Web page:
Important Decision To Make? Do It On An Empty Stomach

It may sound like a good idea to contemplate an important decision over a meal, but a recent study has shown that eating food is not something you want to be doing when you have a quandary to solve and that going in hungry will keep you mind clear… despite what your stomach may be angrily grumbling at you.

Image: pallavi_damera / Flickr, licensed under Creative Commons 2.0

The paper, “Always Gamble on an Empty Stomach: Hunger Is Associated with Advantageous Decision Making”, published on PLOS ONE late last month, describes a series of three “experimental studies” that resulted in subjects who abstained from breakfast performing better on the Iowa Gambling Task than those who did not.

The task itself involves selecting cards from a series of decks, with some cards providing rewards and others penalties. The decks are not equal, with some delivering worse results than others. If your decision-making skills are up to scratch, you’ll be better at identifying the poorer decks and sticking to the good ones.

Apart from water, participants in the studies had to not eat or drink anything starting from the evening before. Once they turned up for testing, between 8:30-9:15am, some would be randomly provided breakfast, leaving others hungry. It’s important to note that those who did eat were told they could have “as much [as] they wanted”.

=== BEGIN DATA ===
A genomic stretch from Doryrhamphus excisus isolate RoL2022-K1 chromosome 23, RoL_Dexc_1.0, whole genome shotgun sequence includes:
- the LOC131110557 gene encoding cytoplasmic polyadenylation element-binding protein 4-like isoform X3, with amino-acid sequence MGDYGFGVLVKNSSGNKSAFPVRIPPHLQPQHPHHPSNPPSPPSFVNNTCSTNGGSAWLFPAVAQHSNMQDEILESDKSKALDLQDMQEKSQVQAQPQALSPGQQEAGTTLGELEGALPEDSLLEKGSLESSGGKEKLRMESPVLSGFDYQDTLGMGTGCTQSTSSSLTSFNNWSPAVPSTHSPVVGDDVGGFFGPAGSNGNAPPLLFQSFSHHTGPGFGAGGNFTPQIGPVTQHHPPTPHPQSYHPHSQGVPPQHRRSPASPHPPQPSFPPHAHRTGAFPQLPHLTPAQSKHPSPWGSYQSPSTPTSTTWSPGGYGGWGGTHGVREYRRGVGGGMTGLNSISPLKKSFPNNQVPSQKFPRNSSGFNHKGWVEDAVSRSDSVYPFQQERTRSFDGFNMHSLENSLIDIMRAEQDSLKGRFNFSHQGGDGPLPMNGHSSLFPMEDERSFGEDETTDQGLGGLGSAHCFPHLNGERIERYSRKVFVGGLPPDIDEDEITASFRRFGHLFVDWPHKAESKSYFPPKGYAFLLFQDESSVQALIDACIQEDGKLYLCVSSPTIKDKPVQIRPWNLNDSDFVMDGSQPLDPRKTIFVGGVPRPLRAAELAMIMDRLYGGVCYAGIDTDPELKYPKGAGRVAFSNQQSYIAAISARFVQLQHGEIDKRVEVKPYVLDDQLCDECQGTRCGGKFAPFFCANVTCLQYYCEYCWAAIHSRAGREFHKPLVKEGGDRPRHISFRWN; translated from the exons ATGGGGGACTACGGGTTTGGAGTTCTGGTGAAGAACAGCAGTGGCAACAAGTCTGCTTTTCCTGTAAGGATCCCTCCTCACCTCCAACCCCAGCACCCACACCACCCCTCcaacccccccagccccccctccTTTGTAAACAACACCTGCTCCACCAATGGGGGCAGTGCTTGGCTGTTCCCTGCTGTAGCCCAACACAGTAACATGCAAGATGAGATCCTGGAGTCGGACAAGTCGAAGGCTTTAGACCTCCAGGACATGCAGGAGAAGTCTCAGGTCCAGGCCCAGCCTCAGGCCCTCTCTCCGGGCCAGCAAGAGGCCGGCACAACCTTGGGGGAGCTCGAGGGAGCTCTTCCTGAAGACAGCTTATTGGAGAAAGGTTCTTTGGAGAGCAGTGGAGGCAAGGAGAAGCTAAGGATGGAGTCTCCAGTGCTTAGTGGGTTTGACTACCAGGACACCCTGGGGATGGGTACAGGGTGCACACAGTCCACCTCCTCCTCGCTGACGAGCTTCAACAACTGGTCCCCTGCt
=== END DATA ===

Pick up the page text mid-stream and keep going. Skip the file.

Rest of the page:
Eating too much of certain foods (but not necessarily turkey, as Mythbusters once showed) can definitely have an affect on your alertness. I have to wonder if the subjects, given a free meal, took the opportunity to load up. Given those tested were university students and the types of food provided are not detailed — other than 200mL of yoghurt to “assure a minimal level of satiation” — it’s not outside the realms of possibility.

So the takeaway then is not to make important decisions in situations where your mental faculties might be comprised, such as when you’re tired.

[PLOS ONE, via Discover]

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